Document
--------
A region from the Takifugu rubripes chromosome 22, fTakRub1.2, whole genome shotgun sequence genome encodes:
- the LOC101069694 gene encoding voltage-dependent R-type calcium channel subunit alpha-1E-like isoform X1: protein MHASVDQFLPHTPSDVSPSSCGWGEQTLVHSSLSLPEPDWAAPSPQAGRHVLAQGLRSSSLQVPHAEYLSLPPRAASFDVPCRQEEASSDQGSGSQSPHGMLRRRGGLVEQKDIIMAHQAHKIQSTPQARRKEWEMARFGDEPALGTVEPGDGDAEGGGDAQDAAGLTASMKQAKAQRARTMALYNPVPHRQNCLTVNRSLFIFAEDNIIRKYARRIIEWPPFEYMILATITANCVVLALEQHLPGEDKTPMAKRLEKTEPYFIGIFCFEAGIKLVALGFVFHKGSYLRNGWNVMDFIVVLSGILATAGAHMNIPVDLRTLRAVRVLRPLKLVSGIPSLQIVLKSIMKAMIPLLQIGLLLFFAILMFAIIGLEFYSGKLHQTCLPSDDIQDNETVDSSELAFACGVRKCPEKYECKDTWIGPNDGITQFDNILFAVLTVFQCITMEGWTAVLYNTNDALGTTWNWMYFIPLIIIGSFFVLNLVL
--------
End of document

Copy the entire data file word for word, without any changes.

A region from the Takifugu rubripes chromosome 22, fTakRub1.2, whole genome shotgun sequence genome encodes:
- the LOC101069694 gene encoding voltage-dependent R-type calcium channel subunit alpha-1E-like isoform X1: protein MHASVDQFLPHTPSDVSPSSCGWGEQTLVHSSLSLPEPDWAAPSPQAGRHVLAQGLRSSSLQVPHAEYLSLPPRAASFDVPCRQEEASSDQGSGSQSPHGMLRRRGGLVEQKDIIMAHQAHKIQSTPQARRKEWEMARFGDEPALGTVEPGDGDAEGGGDAQDAAGLTASMKQAKAQRARTMALYNPVPHRQNCLTVNRSLFIFAEDNIIRKYARRIIEWPPFEYMILATITANCVVLALEQHLPGEDKTPMAKRLEKTEPYFIGIFCFEAGIKLVALGFVFHKGSYLRNGWNVMDFIVVLSGILATAGAHMNIPVDLRTLRAVRVLRPLKLVSGIPSLQIVLKSIMKAMIPLLQIGLLLFFAILMFAIIGLEFYSGKLHQTCLPSDDIQDNETVDSSELAFACGVRKCPEKYECKDTWIGPNDGITQFDNILFAVLTVFQCITMEGWTAVLYNTNDALGTTWNWMYFIPLIIIGSFFVLNLVL